Tell me about the history of this store.
My father, he came over from Italy and landed in New York, got a ride to Portland, and he started working at Gordon’s Men’s Shop in Monument Square. I was born in Italy also, so I was ten months old rolling into America. Then, in ’72 he opens up on Munjoy Hill, right next door. We bought this building later. Back then the hill was just crazy. It was rough. Rough and tough, and there was a lot of loitering. I never even knew what the word loitering meant then, but it was loitering. Everybody would hang out in front. Somebody who needed alterations done would park the car in front of 15 juvenile loiterers that were hanging out, and they’d have to get past them into the shop to get their pants mended.
What else do you remember of being young?
The ocean was down the hill so you could go to the beach, and down the street was a pool. It was a beautiful, beautiful pool, and it cost 25 cents to get in. It felt like it was you who owned the hill. I’d do my work, then walk down, go to the pool, and goof off in the ocean. You’d climb on the cliffs some, and then you’d just go back home at six o’clock and eat, and then start the next day again.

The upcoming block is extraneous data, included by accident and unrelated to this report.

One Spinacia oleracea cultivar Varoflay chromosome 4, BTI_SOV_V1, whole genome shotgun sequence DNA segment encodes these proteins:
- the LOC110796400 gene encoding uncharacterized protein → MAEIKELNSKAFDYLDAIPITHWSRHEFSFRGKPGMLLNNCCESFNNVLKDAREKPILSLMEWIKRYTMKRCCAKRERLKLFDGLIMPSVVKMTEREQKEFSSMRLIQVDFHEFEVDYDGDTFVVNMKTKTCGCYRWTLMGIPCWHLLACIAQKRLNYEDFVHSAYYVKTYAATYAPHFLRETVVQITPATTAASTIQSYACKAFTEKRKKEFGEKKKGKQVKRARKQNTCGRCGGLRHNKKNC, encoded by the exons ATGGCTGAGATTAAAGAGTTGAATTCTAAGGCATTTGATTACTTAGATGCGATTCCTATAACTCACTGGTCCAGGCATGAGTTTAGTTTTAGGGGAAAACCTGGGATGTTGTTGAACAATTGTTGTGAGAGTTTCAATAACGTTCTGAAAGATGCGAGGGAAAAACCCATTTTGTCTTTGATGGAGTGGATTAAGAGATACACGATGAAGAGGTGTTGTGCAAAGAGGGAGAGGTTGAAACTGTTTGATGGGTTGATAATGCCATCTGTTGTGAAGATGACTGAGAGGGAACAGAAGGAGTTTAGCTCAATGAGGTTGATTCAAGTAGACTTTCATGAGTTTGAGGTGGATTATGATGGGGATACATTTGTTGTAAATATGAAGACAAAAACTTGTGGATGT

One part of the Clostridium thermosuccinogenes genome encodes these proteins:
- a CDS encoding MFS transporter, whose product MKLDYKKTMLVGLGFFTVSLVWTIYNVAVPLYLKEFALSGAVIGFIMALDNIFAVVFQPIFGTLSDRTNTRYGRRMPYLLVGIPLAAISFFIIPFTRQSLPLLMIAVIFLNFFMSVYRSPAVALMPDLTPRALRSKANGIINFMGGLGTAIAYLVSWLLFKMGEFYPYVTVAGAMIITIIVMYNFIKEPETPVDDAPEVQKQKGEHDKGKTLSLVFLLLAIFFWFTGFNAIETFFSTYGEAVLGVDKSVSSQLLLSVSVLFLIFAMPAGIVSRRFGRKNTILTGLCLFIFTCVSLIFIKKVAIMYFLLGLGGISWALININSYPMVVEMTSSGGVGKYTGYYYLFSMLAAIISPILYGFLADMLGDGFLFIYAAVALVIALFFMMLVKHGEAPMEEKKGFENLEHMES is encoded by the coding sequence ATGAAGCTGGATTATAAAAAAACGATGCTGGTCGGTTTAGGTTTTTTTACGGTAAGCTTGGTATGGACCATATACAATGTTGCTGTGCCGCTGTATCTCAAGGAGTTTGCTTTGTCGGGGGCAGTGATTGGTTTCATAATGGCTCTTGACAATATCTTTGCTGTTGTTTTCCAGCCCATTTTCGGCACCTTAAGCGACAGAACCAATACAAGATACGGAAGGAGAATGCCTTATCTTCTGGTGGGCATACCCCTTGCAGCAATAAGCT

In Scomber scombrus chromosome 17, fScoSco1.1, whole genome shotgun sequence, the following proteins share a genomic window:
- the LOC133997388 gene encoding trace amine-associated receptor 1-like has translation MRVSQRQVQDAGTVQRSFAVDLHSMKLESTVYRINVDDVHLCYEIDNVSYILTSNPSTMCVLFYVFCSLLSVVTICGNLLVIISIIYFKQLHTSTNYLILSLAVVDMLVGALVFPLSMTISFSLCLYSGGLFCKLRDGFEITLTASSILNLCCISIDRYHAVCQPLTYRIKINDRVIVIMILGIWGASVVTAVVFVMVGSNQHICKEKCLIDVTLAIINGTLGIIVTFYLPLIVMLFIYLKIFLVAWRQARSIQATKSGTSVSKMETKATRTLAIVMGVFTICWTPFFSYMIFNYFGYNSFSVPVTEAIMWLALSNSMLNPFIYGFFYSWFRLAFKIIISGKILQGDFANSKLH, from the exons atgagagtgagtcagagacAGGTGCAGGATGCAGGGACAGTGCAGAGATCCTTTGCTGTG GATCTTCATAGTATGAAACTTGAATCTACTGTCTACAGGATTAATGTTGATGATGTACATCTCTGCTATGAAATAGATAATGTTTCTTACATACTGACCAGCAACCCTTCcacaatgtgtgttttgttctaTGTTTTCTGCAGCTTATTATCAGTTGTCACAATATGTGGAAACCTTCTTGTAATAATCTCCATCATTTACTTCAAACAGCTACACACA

Tell me about your decision to become a tailor.
Well, I had no choice! As a kid my father had a business and instead of me going out and playing, my mom would say, “Go with your dad up to the tailor shop and work.” I lived 500 yards away, so at age ten, I’d walk up, and my father would put me to work.
Not many people tailor their clothes the way they once did.
I’m really lucky. I also try to accommodate everybody. Someone might need a rush, and I realize sometimes they’re in a pinch or they’ve got a function. They’ll ask, “Can I get this for tomorrow? For tonight? In an hour?” I come in, I work hard. The customers turn into friends and I can’t say no.
Do you worry about finding someone to take over?
We’ve got grandchildren and nieces and nephews, and I’m going to do all I can to see if somebody would learn. Most tailors are in their 70s: the guys that see you, and they know exactly what to do, sometimes without even marking something.
What have you learned from working with your dad for so long?
It’s family, you’ve got good and you’ve got bad. When you come into the shop you really work together. It’s trying to get heads to agree with the same thing.